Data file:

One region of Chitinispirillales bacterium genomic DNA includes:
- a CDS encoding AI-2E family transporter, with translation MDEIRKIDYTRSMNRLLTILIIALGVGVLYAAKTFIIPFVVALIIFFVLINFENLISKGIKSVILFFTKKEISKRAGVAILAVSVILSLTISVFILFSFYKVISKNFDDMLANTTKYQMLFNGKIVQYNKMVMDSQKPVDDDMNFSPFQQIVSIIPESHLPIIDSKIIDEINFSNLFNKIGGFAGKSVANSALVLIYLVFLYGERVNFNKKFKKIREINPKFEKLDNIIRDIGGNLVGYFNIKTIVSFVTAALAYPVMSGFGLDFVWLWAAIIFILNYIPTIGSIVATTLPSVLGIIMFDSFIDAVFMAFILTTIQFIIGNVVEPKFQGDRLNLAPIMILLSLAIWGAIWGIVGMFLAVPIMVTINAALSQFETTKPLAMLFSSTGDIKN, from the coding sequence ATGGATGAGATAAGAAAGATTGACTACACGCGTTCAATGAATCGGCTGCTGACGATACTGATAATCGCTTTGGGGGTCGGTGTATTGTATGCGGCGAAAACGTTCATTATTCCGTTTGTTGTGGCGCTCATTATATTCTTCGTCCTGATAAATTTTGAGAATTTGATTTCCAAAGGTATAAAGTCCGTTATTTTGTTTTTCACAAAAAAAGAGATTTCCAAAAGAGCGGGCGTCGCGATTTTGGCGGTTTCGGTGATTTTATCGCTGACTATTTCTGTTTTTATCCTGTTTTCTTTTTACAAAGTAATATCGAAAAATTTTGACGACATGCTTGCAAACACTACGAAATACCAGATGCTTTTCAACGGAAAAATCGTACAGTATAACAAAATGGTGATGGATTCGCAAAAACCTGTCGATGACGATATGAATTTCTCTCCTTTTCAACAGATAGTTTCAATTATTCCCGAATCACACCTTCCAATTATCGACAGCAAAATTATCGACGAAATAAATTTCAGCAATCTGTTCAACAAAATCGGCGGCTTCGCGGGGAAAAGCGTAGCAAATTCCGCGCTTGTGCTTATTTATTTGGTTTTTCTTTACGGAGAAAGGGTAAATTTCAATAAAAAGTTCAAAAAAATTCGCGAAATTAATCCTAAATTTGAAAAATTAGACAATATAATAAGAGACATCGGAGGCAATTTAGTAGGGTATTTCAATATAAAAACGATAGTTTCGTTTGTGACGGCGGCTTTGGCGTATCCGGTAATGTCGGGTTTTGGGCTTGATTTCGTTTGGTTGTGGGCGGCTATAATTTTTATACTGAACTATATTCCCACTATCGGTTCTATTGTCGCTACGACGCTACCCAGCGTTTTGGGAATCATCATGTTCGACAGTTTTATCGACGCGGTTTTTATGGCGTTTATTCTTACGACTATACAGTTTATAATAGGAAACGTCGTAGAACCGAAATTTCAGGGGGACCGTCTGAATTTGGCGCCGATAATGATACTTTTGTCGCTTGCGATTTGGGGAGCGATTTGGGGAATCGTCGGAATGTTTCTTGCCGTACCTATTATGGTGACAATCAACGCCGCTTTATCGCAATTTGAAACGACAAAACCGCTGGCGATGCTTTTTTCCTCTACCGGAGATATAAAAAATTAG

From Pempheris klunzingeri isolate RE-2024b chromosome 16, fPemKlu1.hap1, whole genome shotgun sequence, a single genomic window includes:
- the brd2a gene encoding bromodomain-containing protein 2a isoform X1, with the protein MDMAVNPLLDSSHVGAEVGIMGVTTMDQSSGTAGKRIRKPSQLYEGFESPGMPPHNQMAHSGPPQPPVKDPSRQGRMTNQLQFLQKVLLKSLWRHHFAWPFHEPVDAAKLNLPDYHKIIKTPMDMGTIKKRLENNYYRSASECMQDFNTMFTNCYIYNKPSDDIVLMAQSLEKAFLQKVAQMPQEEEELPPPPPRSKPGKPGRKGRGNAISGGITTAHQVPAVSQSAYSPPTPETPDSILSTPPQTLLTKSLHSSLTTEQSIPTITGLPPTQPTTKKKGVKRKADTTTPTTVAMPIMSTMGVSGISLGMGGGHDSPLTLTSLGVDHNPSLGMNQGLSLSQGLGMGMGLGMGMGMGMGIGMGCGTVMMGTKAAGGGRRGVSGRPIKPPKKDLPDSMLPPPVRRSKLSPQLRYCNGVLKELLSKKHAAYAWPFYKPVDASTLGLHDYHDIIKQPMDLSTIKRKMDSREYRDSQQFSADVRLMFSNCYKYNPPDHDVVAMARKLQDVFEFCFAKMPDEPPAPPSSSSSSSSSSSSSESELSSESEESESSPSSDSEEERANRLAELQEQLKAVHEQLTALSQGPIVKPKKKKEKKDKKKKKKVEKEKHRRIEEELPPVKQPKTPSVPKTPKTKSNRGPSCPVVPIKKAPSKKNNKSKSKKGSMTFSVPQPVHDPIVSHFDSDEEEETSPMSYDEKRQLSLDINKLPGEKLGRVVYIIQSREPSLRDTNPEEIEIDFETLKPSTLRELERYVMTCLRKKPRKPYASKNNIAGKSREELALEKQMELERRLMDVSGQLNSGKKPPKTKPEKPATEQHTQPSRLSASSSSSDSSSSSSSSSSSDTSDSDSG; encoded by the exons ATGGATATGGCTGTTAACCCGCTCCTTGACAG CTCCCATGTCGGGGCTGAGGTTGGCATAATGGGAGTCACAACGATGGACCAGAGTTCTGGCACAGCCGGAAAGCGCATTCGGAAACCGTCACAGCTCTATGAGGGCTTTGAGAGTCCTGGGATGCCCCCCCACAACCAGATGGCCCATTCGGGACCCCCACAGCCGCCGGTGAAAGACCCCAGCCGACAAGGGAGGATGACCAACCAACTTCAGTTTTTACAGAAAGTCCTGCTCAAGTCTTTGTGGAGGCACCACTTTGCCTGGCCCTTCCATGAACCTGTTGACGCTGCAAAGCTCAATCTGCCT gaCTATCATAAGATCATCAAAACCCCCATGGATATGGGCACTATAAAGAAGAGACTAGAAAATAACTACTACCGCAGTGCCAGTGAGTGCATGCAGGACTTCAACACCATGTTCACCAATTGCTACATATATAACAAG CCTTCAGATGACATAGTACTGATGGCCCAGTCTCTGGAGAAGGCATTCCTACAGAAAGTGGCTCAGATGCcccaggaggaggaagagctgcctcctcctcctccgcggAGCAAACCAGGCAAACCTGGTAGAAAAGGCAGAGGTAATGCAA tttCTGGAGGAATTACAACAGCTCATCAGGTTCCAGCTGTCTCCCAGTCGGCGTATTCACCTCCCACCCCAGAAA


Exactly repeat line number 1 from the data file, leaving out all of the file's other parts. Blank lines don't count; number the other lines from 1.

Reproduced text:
One region of Chitinispirillales bacterium genomic DNA includes: